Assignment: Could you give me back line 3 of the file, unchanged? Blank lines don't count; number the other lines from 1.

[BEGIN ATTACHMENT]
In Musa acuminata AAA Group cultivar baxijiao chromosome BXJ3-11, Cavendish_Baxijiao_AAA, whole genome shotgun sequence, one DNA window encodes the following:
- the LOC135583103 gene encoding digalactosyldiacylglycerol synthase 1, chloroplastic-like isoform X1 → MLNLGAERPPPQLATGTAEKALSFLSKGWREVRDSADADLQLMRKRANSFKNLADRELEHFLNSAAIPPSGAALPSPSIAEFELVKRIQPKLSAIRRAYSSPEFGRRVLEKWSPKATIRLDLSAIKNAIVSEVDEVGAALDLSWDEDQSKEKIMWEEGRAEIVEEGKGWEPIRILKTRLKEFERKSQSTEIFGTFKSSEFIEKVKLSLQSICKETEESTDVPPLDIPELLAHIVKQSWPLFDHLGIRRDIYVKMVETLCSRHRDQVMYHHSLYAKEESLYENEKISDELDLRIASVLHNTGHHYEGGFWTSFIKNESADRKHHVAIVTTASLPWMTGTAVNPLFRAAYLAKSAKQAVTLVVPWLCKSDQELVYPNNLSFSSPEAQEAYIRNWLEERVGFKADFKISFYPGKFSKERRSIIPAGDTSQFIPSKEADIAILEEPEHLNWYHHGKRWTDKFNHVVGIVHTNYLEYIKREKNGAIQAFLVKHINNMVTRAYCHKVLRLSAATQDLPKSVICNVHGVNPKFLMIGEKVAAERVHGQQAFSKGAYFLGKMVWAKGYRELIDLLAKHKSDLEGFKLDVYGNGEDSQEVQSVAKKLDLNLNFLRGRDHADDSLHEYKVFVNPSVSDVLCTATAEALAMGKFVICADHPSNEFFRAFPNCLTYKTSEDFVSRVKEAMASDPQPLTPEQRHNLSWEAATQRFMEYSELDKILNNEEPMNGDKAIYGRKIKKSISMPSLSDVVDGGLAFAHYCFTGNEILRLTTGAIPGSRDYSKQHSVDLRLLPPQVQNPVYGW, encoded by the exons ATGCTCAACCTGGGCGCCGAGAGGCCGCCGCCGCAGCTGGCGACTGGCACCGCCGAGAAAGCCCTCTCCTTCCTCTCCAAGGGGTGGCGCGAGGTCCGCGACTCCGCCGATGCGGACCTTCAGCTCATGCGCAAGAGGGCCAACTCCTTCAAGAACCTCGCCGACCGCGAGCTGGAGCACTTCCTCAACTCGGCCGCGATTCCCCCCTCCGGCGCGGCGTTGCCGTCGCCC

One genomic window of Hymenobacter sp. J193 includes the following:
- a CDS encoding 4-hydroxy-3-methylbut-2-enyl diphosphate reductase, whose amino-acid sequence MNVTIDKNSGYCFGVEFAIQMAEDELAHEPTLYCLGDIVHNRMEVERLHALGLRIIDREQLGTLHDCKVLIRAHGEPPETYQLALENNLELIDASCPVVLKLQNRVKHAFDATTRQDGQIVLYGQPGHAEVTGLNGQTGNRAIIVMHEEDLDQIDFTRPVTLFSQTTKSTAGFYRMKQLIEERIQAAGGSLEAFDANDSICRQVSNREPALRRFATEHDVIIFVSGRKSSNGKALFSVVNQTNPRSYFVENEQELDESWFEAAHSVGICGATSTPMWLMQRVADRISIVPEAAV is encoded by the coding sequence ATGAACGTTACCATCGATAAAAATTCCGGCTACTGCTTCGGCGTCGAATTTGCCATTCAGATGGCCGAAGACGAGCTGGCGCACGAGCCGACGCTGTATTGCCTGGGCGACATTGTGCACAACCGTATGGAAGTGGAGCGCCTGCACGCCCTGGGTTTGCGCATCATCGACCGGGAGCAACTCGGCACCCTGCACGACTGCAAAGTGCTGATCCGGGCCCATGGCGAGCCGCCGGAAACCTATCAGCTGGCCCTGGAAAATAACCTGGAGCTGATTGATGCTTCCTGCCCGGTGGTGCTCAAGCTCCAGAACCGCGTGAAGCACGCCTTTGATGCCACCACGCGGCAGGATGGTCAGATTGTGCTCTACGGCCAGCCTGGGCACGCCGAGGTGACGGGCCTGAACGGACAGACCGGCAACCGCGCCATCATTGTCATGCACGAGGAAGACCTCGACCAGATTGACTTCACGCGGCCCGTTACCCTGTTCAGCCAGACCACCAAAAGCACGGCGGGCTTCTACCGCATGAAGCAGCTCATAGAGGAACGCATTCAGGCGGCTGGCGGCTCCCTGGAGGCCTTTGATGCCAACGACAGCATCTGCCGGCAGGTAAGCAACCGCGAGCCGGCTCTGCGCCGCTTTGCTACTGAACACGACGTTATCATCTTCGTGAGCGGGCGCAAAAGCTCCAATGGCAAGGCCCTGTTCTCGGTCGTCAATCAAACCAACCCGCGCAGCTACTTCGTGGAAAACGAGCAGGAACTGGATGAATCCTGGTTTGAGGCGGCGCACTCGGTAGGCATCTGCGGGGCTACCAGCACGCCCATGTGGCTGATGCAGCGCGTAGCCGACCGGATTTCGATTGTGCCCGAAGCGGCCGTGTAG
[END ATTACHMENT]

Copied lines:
One genomic window of Hymenobacter sp. J193 includes the following: